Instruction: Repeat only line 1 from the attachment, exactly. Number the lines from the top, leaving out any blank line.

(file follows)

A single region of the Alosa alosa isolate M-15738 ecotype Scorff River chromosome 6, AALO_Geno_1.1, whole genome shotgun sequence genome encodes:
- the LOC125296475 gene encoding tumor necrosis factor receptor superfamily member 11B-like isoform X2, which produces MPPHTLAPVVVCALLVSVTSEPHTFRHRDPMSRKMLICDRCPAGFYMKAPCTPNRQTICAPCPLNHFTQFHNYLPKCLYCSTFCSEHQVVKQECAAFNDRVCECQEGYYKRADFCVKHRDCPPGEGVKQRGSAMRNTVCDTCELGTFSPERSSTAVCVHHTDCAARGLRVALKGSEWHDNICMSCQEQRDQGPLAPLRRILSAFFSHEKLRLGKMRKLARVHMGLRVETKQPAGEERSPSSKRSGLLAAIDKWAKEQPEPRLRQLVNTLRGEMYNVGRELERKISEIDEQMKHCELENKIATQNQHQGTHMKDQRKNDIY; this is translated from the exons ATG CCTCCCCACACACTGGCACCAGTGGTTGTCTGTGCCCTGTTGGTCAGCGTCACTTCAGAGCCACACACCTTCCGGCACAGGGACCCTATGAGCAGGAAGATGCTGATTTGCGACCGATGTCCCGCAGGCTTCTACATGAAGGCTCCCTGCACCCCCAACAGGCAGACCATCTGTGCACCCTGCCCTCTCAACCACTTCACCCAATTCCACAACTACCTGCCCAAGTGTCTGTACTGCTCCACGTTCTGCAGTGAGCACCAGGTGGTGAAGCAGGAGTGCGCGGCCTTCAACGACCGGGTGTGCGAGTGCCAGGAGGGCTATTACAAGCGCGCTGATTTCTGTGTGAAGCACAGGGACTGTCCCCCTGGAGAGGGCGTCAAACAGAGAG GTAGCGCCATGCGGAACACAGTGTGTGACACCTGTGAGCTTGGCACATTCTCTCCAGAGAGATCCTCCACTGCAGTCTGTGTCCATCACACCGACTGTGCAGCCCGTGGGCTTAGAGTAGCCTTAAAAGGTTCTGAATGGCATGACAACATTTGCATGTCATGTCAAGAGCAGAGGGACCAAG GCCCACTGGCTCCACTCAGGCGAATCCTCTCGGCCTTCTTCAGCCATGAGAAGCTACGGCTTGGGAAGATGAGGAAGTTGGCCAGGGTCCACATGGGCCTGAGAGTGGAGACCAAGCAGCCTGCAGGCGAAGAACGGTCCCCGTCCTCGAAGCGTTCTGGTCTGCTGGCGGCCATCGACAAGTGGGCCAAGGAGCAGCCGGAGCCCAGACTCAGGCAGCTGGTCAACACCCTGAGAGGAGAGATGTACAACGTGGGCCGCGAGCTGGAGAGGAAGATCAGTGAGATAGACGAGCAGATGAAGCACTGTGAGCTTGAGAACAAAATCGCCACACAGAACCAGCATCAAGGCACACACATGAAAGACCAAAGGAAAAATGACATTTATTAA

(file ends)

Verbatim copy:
A single region of the Alosa alosa isolate M-15738 ecotype Scorff River chromosome 6, AALO_Geno_1.1, whole genome shotgun sequence genome encodes: